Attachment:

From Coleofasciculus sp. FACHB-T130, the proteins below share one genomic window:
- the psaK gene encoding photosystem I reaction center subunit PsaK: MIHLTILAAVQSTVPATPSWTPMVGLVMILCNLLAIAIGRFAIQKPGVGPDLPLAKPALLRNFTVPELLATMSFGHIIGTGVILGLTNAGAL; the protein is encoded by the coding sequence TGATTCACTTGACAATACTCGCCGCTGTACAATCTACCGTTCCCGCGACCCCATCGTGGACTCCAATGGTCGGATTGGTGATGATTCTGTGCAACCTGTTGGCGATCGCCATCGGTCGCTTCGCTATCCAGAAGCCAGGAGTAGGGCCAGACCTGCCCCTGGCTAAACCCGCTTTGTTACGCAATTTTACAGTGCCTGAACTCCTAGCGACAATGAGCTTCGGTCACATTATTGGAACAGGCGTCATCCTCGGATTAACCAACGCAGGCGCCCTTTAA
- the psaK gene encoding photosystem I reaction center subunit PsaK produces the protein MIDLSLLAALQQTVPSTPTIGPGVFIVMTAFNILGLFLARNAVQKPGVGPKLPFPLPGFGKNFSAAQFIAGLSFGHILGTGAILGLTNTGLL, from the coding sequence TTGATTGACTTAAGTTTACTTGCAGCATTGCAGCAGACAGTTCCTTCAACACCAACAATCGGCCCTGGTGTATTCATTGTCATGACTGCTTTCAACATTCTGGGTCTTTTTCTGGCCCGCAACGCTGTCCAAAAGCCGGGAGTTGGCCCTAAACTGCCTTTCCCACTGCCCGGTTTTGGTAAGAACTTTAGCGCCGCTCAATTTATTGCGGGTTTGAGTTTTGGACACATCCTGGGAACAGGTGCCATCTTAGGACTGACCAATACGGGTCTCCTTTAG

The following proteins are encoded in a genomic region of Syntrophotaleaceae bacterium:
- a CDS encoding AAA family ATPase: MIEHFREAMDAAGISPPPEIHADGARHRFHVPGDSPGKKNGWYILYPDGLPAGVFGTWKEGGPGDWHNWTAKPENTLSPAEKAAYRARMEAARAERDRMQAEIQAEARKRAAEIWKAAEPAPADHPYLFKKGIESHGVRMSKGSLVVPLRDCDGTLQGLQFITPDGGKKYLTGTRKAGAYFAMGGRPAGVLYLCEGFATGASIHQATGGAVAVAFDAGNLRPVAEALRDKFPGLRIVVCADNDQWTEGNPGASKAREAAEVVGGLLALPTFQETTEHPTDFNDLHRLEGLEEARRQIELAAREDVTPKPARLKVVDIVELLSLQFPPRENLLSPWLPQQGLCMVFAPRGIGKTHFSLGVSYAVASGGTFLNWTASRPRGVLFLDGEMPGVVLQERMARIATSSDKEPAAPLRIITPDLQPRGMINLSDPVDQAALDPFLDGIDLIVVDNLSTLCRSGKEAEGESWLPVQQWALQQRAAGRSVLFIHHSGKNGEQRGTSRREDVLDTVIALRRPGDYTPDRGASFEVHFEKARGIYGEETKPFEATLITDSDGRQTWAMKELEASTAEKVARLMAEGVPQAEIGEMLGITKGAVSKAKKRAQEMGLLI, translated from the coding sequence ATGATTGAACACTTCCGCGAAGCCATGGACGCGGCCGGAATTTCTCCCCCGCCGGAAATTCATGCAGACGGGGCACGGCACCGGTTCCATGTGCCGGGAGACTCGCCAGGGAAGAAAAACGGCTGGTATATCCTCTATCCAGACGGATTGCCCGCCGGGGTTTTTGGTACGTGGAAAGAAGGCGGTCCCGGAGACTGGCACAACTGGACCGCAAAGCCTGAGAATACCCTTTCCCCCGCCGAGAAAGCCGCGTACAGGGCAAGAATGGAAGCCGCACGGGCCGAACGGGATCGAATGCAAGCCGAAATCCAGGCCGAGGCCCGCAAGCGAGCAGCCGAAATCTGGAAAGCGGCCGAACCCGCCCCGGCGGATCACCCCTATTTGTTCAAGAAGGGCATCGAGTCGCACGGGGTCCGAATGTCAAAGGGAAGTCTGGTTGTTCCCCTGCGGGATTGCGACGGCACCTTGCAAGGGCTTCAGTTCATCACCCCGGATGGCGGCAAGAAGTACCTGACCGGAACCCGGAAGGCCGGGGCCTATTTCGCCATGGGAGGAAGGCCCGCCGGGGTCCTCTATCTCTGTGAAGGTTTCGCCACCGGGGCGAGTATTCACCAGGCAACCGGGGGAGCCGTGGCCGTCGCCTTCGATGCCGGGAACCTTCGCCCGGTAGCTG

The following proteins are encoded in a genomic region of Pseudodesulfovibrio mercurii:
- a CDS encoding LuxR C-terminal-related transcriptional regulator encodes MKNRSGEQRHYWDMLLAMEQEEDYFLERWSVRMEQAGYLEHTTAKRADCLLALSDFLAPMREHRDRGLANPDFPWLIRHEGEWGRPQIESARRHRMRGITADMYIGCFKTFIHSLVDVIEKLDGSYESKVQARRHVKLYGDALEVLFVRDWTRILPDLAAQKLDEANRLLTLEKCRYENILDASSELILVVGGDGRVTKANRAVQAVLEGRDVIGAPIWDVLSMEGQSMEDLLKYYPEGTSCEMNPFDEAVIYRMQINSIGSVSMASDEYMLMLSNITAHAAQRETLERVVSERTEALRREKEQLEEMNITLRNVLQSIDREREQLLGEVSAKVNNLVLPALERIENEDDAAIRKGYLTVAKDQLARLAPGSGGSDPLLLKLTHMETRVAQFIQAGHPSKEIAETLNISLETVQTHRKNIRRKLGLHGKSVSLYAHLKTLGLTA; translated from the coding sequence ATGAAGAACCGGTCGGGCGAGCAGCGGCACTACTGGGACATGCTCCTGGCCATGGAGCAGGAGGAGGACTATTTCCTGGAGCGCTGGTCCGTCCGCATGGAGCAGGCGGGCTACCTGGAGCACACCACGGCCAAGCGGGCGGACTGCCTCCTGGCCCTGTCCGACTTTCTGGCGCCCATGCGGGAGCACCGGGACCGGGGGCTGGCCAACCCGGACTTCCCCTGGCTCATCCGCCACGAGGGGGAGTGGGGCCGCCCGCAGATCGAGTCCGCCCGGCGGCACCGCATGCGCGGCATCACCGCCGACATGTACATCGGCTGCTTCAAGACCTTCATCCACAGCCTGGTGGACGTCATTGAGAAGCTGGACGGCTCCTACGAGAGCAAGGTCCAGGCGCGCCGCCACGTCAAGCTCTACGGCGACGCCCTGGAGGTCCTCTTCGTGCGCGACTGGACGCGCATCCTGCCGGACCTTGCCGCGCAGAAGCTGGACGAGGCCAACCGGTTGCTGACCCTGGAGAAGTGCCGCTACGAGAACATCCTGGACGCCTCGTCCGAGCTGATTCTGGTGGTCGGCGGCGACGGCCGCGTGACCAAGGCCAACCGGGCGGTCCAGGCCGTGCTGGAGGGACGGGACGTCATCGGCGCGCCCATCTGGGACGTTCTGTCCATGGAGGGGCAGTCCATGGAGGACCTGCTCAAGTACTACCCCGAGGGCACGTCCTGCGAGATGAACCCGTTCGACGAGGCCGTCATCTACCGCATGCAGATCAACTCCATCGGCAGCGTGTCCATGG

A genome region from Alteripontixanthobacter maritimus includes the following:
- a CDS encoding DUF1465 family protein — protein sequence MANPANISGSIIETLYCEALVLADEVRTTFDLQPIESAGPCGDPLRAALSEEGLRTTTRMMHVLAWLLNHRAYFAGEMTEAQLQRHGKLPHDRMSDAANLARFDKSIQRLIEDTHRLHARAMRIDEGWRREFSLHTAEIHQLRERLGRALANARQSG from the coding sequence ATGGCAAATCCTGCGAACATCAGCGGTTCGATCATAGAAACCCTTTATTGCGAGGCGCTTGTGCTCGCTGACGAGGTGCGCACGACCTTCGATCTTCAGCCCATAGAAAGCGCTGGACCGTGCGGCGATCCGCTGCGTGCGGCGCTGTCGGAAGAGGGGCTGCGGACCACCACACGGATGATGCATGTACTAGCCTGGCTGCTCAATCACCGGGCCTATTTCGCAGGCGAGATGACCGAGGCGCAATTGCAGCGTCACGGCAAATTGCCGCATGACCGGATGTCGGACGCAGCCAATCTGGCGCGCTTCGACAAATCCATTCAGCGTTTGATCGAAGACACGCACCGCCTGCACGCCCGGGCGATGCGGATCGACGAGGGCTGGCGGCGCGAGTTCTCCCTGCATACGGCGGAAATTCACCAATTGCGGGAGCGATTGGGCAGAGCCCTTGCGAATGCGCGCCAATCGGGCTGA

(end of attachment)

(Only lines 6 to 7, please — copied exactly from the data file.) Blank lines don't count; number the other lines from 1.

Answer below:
The following proteins are encoded in a genomic region of Pseudodesulfovibrio mercurii:
- a CDS encoding LuxR C-terminal-related transcriptional regulator encodes MKNRSGEQRHYWDMLLAMEQEEDYFLERWSVRMEQAGYLEHTTAKRADCLLALSDFLAPMREHRDRGLANPDFPWLIRHEGEWGRPQIESARRHRMRGITADMYIGCFKTFIHSLVDVIEKLDGSYESKVQARRHVKLYGDALEVLFVRDWTRILPDLAAQKLDEANRLLTLEKCRYENILDASSELILVVGGDGRVTKANRAVQAVLEGRDVIGAPIWDVLSMEGQSMEDLLKYYPEGTSCEMNPFDEAVIYRMQINSIGSVSMASDEYMLMLSNITAHAAQRETLERVVSERTEALRREKEQLEEMNITLRNVLQSIDREREQLLGEVSAKVNNLVLPALERIENEDDAAIRKGYLTVAKDQLARLAPGSGGSDPLLLKLTHMETRVAQFIQAGHPSKEIAETLNISLETVQTHRKNIRRKLGLHGKSVSLYAHLKTLGLTA; translated from the coding sequence ATGAAGAACCGGTCGGGCGAGCAGCGGCACTACTGGGACATGCTCCTGGCCATGGAGCAGGAGGAGGACTATTTCCTGGAGCGCTGGTCCGTCCGCATGGAGCAGGCGGGCTACCTGGAGCACACCACGGCCAAGCGGGCGGACTGCCTCCTGGCCCTGTCCGACTTTCTGGCGCCCATGCGGGAGCACCGGGACCGGGGGCTGGCCAACCCGGACTTCCCCTGGCTCATCCGCCACGAGGGGGAGTGGGGCCGCCCGCAGATCGAGTCCGCCCGGCGGCACCGCATGCGCGGCATCACCGCCGACATGTACATCGGCTGCTTCAAGACCTTCATCCACAGCCTGGTGGACGTCATTGAGAAGCTGGACGGCTCCTACGAGAGCAAGGTCCAGGCGCGCCGCCACGTCAAGCTCTACGGCGACGCCCTGGAGGTCCTCTTCGTGCGCGACTGGACGCGCATCCTGCCGGACCTTGCCGCGCAGAAGCTGGACGAGGCCAACCGGTTGCTGACCCTGGAGAAGTGCCGCTACGAGAACATCCTGGACGCCTCGTCCGAGCTGATTCTGGTGGTCGGCGGCGACGGCCGCGTGACCAAGGCCAACCGGGCGGTCCAGGCCGTGCTGGAGGGACGGGACGTCATCGGCGCGCCCATCTGGGACGTTCTGTCCATGGAGGGGCAGTCCATGGAGGACCTGCTCAAGTACTACCCCGAGGGCACGTCCTGCGAGATGAACCCGTTCGACGAGGCCGTCATCTACCGCATGCAGATCAACTCCATCGGCAGCGTGTCCATGG